If people are avoiding the conflictual dimensions of the situation, then leaders can stimulate dialogue by asking questions such as: “who are the key stakeholders in this situation, and how might they be positively or negatively affected? How would they interpret the situation? How high are the stakes from their perspective?”
Individual versus Systemic interpretations
We often attribute organisational problems to individuals rather than see them as systemic issues. For example, statements such as “if only our department head would provide clearer direction … ” ignores potential systemic issues such as the pressures and constraints of that role, a lack of initiative from the staff in seeking clarity or offering support, poor communication networks and rituals, overly-bureaucratic norms, etcetera.
Changing the locus of interpretation to the system will allow patterns and leverage points that can affect real change to be identified. Factors such as political networks, structural bottlenecks, and norm dynamics can come into view.
Leaders can shift the focus of attention onto systemic issues through questions such as: “if ‘X’ was replaced, would the pattern just continue, and if so, why?” or simply, “what structural or systemic forces might be at play here?”.
In summary, VUCA environments require collective sense-making and decision-making. This is a deeply dialogical process where each participant is not merely talking and listening to each other but trying as hard as they can to understand each other’s interpretations, to experience each other’s reality as much as possible, and hold their own interpretations lightly enough to allow a new, more collective, reality to emerge.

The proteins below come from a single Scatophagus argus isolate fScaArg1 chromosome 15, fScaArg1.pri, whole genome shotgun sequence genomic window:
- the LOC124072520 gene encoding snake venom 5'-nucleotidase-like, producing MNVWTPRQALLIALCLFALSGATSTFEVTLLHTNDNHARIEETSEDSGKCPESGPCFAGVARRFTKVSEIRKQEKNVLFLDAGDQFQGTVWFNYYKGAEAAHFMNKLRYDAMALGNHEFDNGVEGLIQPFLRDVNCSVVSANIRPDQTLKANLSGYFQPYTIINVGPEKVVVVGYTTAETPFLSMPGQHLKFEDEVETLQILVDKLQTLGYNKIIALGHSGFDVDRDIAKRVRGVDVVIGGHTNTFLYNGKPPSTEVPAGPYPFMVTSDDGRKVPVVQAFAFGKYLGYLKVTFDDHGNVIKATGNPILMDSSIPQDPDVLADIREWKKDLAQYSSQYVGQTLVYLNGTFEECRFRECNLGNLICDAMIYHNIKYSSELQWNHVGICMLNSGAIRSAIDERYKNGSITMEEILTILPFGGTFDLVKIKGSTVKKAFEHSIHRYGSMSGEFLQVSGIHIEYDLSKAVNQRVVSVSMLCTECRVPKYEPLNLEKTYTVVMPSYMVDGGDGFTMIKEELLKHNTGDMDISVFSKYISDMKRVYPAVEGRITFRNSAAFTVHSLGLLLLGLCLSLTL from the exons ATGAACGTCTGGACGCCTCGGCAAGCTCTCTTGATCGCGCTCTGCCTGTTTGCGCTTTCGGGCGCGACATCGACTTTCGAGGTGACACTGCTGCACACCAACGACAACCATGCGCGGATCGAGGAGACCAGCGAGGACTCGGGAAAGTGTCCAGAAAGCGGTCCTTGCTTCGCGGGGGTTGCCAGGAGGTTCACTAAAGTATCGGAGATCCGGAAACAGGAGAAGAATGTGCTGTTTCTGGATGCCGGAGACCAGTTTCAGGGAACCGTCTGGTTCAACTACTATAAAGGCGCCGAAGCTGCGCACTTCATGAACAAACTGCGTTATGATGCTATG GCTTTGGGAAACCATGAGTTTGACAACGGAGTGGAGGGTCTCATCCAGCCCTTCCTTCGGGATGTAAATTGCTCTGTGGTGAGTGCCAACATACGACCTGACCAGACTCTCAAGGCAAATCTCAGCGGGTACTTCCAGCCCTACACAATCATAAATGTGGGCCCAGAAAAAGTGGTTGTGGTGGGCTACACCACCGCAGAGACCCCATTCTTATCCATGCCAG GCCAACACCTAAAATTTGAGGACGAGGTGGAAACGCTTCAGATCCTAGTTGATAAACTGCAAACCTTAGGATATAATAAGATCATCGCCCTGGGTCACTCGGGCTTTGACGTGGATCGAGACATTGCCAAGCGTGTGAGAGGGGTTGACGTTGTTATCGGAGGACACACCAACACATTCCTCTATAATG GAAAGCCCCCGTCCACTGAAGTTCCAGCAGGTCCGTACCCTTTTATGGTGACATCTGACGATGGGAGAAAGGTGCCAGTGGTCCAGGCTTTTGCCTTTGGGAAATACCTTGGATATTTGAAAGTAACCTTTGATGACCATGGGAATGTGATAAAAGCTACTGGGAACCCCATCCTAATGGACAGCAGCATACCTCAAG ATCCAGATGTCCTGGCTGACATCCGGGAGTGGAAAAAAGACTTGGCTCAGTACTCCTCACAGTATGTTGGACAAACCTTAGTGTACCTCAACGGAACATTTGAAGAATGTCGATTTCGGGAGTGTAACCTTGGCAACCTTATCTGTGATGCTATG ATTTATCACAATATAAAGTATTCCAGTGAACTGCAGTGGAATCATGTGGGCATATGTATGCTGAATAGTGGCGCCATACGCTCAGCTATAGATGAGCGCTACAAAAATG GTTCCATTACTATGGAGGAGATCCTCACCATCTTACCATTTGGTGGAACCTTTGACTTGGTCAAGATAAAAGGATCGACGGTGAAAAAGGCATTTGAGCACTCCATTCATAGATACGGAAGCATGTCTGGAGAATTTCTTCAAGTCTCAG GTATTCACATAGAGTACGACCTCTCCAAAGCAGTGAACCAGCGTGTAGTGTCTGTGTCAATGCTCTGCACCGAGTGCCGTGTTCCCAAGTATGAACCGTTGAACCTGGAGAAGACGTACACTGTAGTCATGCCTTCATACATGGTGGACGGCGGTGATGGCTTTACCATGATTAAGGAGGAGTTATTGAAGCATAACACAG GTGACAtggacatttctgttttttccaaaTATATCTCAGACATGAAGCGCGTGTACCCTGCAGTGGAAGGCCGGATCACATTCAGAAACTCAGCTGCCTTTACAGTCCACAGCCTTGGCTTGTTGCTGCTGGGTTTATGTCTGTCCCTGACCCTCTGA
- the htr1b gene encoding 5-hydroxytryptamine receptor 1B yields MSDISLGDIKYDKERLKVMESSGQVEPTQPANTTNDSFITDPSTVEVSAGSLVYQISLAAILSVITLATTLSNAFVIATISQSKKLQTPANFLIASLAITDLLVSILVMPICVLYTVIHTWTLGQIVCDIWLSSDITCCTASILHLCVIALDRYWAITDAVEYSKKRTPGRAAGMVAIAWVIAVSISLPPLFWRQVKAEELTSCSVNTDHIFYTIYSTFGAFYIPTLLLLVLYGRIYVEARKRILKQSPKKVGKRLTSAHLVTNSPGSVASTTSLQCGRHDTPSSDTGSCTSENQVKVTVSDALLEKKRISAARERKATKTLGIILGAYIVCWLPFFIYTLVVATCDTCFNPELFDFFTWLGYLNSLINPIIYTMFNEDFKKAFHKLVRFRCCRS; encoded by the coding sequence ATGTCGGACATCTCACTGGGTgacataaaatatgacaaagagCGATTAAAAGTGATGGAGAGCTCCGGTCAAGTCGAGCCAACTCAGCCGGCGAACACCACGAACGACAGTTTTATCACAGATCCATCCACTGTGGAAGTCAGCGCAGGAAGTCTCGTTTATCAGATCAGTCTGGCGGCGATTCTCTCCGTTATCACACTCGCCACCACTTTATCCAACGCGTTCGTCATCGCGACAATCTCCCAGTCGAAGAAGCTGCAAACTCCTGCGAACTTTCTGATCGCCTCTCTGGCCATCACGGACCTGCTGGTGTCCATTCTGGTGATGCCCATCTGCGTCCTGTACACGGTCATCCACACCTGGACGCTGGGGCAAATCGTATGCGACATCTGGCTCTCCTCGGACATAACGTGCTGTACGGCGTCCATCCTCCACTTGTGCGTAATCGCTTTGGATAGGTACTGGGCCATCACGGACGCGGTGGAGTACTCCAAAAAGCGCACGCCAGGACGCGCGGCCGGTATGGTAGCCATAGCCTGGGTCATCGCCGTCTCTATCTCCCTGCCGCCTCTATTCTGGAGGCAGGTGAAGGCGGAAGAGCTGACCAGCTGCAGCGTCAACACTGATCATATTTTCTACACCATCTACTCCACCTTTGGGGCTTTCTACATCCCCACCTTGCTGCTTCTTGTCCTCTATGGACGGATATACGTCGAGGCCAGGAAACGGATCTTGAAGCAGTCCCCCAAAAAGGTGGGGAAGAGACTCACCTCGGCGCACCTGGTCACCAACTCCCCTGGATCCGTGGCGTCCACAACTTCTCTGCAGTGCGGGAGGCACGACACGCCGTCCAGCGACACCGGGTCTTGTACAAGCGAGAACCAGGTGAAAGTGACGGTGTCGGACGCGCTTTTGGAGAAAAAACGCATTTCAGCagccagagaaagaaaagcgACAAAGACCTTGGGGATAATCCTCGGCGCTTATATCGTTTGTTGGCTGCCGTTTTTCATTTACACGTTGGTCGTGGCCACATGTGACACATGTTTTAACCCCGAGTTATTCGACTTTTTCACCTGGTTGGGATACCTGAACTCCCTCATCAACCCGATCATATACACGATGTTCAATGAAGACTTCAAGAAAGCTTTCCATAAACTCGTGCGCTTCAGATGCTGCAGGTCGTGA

Leadership is the practice of catalysing this dynamic through courageous, status quo-busting inquiry.
Posted by John Dobbin.
Much of this article was drawn from Chapter 8 of The Practice of Adaptive Leadership, a textbook that I highly recommend if you are involved in leadership at any level.
1. Heifetz, R., Grashow, A. and Linsky, M. 2009, 'The Practice of Adaptive Leadership: Tools and Tactics for Changing Your Organization and the World', Harvard Business Press
Locus of Interpretation — my slides, adapted from Heifetz et al, 2009